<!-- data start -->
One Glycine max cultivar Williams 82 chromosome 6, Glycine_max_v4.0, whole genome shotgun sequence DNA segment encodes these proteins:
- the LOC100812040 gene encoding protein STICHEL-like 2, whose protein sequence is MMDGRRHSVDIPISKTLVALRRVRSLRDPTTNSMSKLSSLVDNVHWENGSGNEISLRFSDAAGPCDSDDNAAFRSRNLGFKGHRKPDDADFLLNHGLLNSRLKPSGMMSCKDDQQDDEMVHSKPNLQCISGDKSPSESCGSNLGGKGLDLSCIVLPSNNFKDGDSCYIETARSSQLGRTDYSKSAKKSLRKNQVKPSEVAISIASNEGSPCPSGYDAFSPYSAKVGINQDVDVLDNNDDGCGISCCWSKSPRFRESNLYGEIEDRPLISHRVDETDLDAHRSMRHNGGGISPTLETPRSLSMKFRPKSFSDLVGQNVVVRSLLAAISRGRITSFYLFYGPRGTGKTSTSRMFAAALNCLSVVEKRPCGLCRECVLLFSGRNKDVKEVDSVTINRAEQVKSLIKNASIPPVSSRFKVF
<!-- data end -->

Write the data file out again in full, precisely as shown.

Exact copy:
One Glycine max cultivar Williams 82 chromosome 6, Glycine_max_v4.0, whole genome shotgun sequence DNA segment encodes these proteins:
- the LOC100812040 gene encoding protein STICHEL-like 2, whose protein sequence is MMDGRRHSVDIPISKTLVALRRVRSLRDPTTNSMSKLSSLVDNVHWENGSGNEISLRFSDAAGPCDSDDNAAFRSRNLGFKGHRKPDDADFLLNHGLLNSRLKPSGMMSCKDDQQDDEMVHSKPNLQCISGDKSPSESCGSNLGGKGLDLSCIVLPSNNFKDGDSCYIETARSSQLGRTDYSKSAKKSLRKNQVKPSEVAISIASNEGSPCPSGYDAFSPYSAKVGINQDVDVLDNNDDGCGISCCWSKSPRFRESNLYGEIEDRPLISHRVDETDLDAHRSMRHNGGGISPTLETPRSLSMKFRPKSFSDLVGQNVVVRSLLAAISRGRITSFYLFYGPRGTGKTSTSRMFAAALNCLSVVEKRPCGLCRECVLLFSGRNKDVKEVDSVTINRAEQVKSLIKNASIPPVSSRFKVF